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[suh-reen] /səˈrin/
calm, peaceful, or tranquil; unruffled:
a serene landscape; serene old age.
clear; fair:
serene weather.
(usually initial capital letter) most high or august (used as a royal epithet, usually preceded by his, your, etc.):
His Serene Highness.
serenity; tranquillity.
Archaic. a clear or tranquil expanse of sea or sky.
Origin of serene
1495-1505; < Latin serēnus (of the sky, weather) clear, unclouded
Related forms
serenely, adverb
sereneness, noun
overserene, adjective
overserenely, adverb
unserene, adjective
unserenely, adverb
unsereneness, noun
1. undisturbed, imperturbable, unperturbed, composed, collected. See peaceful. 2. unclouded.
1. disturbed. 2. clouded. Unabridged
Based on the Random House Dictionary, © Random House, Inc. 2015.
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Examples from the web for serenely
  • He has traveled through time, and now gazes serenely at us.
  • The rain has ceased and the sun is shining serenely.
  • serenely doing little or nothing also frees your mind for your research and teaching.
  • She was never rattled, and she serenely reeled off one extremist bromide after another.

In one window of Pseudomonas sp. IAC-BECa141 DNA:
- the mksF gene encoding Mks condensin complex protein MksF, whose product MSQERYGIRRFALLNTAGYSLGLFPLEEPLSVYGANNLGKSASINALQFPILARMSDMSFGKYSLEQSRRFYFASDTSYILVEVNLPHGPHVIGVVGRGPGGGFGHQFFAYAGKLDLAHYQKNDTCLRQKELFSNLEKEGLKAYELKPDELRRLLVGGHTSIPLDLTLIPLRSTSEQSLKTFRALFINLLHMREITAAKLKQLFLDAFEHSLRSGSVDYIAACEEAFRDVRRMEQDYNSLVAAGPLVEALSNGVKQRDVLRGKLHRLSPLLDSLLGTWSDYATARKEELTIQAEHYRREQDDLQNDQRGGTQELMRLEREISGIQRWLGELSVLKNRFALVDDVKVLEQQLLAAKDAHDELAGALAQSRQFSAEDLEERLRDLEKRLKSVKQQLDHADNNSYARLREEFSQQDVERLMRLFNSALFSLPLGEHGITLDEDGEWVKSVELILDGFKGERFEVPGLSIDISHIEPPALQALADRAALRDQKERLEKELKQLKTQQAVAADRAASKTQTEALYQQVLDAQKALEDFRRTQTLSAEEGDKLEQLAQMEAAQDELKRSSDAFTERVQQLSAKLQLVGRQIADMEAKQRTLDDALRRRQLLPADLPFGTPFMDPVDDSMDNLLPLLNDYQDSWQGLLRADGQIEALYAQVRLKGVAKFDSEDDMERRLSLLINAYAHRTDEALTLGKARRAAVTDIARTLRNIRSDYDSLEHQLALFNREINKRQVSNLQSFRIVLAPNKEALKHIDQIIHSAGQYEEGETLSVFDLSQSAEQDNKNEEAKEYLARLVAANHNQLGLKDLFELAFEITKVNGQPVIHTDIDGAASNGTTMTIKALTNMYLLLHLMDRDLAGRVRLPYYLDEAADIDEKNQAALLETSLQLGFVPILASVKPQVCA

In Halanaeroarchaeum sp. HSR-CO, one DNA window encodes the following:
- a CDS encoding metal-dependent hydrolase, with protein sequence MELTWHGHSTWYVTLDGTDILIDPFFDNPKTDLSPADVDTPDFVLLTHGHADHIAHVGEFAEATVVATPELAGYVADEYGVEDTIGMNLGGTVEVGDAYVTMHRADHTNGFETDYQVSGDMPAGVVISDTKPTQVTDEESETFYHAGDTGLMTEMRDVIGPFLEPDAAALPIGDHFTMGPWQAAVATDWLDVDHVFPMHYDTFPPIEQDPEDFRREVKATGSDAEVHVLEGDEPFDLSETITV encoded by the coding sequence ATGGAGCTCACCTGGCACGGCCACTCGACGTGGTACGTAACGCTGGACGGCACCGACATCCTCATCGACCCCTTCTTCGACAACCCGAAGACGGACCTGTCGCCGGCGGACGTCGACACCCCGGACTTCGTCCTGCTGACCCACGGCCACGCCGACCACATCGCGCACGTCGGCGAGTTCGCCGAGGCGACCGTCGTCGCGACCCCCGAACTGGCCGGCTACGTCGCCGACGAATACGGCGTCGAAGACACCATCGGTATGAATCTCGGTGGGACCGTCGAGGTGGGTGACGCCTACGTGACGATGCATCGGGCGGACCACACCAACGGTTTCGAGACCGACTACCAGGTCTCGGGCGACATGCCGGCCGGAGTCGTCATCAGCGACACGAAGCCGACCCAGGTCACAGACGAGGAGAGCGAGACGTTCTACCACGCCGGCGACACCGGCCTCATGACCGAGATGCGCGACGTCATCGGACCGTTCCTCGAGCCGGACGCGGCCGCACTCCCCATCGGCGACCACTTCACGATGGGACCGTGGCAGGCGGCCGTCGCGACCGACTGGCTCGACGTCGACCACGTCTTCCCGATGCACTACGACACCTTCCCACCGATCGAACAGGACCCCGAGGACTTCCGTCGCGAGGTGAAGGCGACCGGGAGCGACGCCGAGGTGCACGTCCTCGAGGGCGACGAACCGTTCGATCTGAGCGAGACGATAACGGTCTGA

• And this baritone serenely removes the scarf, stamps it out, and continues singing as if nothing were wrong with the world.
  • Visitors can also escape the city streets in the museum's pair of serenely landscaped sculpture gardens.
  • Apparently the producers do not know, either, for the last time he is seen he is still rowing serenely from the island of doom.
  • They spend their days serenely observing, unable to interact with people, and they feel neither pain nor joy.
  • She spoke serenely of life as the experience of drifting in a rudderless, leaky old boat.
  • The absence of televisions in the serenely decorated, air-conditioned guest rooms helps maintain a peaceful atmosphere.
British Dictionary definitions for serenely


peaceful or tranquil; calm
clear or bright: a serene sky
(often capital) honoured: used as part of certain royal titles: His Serene Highness
Derived Forms
serenely, adverb
sereneness, noun
Word Origin
C16: from Latin serēnus
Collins English Dictionary - Complete & Unabridged 2012 Digital Edition
© William Collins Sons & Co. Ltd. 1979, 1986 © HarperCollins
Publishers 1998, 2000, 2003, 2005, 2006, 2007, 2009, 2012
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Word Origin and History for serenely



mid-15c., "clear, calm," from Latin serenus "peaceful, calm, clear" (of weather), figuratively "cheerful, glad, tranquil," of uncertain origin; perhaps from a suffixed variant of PIE *ksero- "dry," source of Greek xeros "dry" (see xerasia). In English, applied to persons since 1630s. Related: Serenely.

Online Etymology Dictionary, © 2010 Douglas Harper
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